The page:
Create something that appears regularly.  

 Create something worthwhile every time. 

It’s the holy grail in a quest to build an audience.

 Yet in business, there’s still a question about which to sacrifice to get the job done. Quantity for quality? Quality for quantity? There’s still a perception that they are two separate targets. 

 Surely an audience expects – deserves – both?

 That’s the goal in journalism 

 Quantity is something a journalist doesn’t think about. They produce story after story, meeting deadline after deadline, every working day (and night and weekend and public holiday) as required. 

 In televisions news, where I came from, you had to quickly master the ability to think fast, type faster and get the words out well before a deadline. Yes, the newsreader was depending on it but just as important, there’s none more scary than a tape editor left with minutes to cut a story because the journalist dithered over word choice. Believe me, it’s something you don’t want to experience.

But – sacrifice quality to get the stories out? 

 Not a chance. There’s someone else you never want to face and that’s a seething news director demanding to know why you put that crap to air.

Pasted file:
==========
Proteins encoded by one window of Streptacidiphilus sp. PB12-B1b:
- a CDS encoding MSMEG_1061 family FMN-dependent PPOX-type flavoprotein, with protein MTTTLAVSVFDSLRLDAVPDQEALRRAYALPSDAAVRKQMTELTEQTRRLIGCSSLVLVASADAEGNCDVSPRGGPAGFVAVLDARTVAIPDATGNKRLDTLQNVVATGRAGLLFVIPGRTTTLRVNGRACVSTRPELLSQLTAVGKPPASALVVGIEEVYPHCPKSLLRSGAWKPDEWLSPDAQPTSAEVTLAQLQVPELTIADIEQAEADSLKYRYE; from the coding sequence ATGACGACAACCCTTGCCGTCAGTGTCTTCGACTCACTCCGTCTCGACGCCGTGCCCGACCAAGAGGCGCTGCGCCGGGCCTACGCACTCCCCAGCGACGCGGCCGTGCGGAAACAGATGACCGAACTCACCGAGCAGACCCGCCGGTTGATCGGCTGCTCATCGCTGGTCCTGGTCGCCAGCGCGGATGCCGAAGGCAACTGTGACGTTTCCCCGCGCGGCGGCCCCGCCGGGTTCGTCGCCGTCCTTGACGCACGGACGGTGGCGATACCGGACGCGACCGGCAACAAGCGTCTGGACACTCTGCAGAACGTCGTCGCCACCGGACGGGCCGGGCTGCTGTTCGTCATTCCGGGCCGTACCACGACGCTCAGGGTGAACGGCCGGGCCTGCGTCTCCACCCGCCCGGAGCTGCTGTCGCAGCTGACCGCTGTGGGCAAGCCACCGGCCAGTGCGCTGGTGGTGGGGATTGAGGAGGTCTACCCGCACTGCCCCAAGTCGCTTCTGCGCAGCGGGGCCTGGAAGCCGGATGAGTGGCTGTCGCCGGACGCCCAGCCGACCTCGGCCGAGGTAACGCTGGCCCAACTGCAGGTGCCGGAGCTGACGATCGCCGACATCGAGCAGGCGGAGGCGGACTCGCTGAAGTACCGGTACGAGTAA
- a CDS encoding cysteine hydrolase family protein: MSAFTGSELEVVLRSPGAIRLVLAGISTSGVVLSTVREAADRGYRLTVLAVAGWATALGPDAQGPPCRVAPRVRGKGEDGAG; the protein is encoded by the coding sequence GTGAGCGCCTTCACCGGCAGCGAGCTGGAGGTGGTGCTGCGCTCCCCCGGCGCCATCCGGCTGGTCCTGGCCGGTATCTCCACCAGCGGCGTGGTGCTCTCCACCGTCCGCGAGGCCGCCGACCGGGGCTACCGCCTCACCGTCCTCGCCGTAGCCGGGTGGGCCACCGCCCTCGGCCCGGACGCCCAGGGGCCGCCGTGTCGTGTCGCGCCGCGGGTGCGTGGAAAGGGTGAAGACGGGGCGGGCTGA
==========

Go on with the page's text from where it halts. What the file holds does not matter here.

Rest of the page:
Because I was under pressure to meet the deadline?

Utter those words and you’ll be on the road to a new job before you can replace them with, ‘Oh quantity AND quality – I get it now’.

That’s the other reason journalists prioritise both: their reputation depends on it. Get known for focusing on one without the other and you’re done – career over, dreams ended. 

It’s the same for business – an audience is still an audience. 

All audiences have the same basic needs – reliable, relevant and interesting content on a consistent basis. They reward those who tick the boxes and mistrust those who don’t. 

Yet the emphasis still seems to be on providing more quantity without stopping to consider how the quality can be raised too. 

A recent global survey of writing for business, State of Writing 2020, from communications specialists Typeset found that more than half the 238 respondents planned to increase their content output. Yet only 55% think the writing they do now is effective. More quantity without prioritising quality as well. It’s a bit like knowing your garden needs more water but deciding to plant more seeds instead. 

I’m a realist so I’m not saying all journalists achieve the holy grail all the time (plus I once worked for tabloid current affairs so I know how we can be).

But that is the professional expectation and it should be. In news as in marketing, the audience is people – the same people.  

For them, we get it right when we aim right.

Create something that appears regularly 

Create something worthwhile every time.